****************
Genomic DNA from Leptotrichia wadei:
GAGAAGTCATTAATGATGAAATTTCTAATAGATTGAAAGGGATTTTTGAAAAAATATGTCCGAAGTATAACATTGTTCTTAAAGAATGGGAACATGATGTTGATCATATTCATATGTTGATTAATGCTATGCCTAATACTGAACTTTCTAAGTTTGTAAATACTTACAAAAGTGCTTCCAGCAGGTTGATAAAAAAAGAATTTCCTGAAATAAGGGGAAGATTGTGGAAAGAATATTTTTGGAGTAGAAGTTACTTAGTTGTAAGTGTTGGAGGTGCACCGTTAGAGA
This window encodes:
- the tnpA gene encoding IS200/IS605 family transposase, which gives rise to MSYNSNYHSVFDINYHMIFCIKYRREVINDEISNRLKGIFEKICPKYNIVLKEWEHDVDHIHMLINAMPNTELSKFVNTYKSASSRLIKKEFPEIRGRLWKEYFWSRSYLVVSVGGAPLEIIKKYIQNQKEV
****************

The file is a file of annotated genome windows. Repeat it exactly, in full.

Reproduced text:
Genomic DNA from Leptotrichia wadei:
GAGAAGTCATTAATGATGAAATTTCTAATAGATTGAAAGGGATTTTTGAAAAAATATGTCCGAAGTATAACATTGTTCTTAAAGAATGGGAACATGATGTTGATCATATTCATATGTTGATTAATGCTATGCCTAATACTGAACTTTCTAAGTTTGTAAATACTTACAAAAGTGCTTCCAGCAGGTTGATAAAAAAAGAATTTCCTGAAATAAGGGGAAGATTGTGGAAAGAATATTTTTGGAGTAGAAGTTACTTAGTTGTAAGTGTTGGAGGTGCACCGTTAGAGA
This window encodes:
- the tnpA gene encoding IS200/IS605 family transposase, which gives rise to MSYNSNYHSVFDINYHMIFCIKYRREVINDEISNRLKGIFEKICPKYNIVLKEWEHDVDHIHMLINAMPNTELSKFVNTYKSASSRLIKKEFPEIRGRLWKEYFWSRSYLVVSVGGAPLEIIKKYIQNQKEV